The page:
In an administration in which racism has gone mainstream, it should be no surprise that Jewish minorities would be no exception. The last week of February saw 21 bomb threats to Jewish schools and community centres, alongside vandalism across the country, including the desecrations of Jewish cemeteries in St Louis, Philadelphia and Fort Wayne, Indiana.
When media changes, the world changes. We live in a world where the Pope and the President are on Twitter and Rabbis communicate on Facebook. We live today in a time, which some call the Fourth Industrial Revolution. A period which is distinct in the speed, scale and force at which it transforms production, distribution and consumption.
If we want meaningful integration in our diverse society, we must have it in our schools. All the available evidence supports this claim. It is a truth which should have led to significant reform of England's education system a very long time ago indeed. Instead, it has barely figured in education policy.
Wouldn't it be wonderful if there was such a day to commemorate the millions of black African victims of slavery? Unlike the "six million" figure that so often goes with statistic about the number of Jews killed during the Second World War, it's not so easy to quantify when it comes to black slaves.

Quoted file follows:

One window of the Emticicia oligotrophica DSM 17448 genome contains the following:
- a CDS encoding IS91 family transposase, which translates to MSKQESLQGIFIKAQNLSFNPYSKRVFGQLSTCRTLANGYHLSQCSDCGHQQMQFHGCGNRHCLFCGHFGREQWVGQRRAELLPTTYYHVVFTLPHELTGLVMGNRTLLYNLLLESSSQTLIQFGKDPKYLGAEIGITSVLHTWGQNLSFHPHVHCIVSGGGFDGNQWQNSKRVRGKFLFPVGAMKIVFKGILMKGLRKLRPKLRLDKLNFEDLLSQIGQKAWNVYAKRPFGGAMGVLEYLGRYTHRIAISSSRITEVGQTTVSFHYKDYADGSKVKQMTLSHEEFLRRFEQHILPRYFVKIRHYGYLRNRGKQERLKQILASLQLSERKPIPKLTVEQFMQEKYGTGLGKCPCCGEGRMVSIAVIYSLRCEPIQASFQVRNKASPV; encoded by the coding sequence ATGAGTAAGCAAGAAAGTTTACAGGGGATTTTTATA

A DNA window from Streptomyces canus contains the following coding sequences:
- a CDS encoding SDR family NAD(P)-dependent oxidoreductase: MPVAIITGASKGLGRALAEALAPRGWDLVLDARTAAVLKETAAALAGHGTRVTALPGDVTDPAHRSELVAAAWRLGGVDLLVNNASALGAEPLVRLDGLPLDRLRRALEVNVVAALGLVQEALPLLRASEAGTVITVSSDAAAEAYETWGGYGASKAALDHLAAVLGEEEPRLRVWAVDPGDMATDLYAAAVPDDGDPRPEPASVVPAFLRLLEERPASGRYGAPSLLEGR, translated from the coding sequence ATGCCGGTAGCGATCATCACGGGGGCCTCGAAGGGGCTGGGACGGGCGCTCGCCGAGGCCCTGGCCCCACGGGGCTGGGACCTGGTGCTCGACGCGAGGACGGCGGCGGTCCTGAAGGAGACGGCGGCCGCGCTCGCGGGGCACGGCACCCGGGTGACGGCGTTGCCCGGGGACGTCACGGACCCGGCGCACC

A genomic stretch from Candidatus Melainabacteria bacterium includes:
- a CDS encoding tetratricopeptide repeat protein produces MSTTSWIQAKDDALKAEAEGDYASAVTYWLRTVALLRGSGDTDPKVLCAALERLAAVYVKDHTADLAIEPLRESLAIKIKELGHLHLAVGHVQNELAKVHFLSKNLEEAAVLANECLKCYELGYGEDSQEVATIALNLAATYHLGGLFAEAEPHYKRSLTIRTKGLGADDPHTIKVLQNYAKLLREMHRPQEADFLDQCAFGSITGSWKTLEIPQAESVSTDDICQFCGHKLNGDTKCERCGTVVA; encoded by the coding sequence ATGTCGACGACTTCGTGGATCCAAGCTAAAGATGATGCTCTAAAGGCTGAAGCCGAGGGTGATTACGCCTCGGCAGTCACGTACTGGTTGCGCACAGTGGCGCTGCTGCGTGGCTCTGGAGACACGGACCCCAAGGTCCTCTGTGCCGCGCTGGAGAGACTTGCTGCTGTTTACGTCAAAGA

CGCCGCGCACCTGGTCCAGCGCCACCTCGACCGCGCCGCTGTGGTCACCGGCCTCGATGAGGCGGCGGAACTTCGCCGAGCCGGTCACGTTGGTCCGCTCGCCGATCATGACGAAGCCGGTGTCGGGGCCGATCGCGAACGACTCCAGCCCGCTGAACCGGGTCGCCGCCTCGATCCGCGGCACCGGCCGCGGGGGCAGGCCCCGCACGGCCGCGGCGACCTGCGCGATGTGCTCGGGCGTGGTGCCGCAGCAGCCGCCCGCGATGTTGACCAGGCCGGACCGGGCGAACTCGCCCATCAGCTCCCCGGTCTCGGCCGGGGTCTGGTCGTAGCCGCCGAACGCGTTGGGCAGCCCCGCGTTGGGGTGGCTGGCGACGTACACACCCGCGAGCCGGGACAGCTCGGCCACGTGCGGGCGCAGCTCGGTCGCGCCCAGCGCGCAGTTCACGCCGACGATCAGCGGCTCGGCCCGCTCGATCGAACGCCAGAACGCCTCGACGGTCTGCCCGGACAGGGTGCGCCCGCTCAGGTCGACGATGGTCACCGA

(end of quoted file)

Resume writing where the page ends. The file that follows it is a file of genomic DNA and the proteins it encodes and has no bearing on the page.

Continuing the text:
The millions of Holocaust victims will be remembered on Tuesday as part of Holocaust Remembrance Day. Rather than turning this occasion into yet another gory battlefield of ideologies, the historical anguish should prompt us to work against the systems of collective hatred - beyond religious, ethnic and racial boundaries.
Theresa May said the UK has to "wipe out anti-Semitism". The BBC has now featured an article about Jews in the UK fearing for their safety, but unfortunately this doesn't surprise me at all. This new interest in British anti-Semitism stems largely from the attacks in France, and it's a shame that it took such a tragic event for Brits to begin to consider the problems here at home.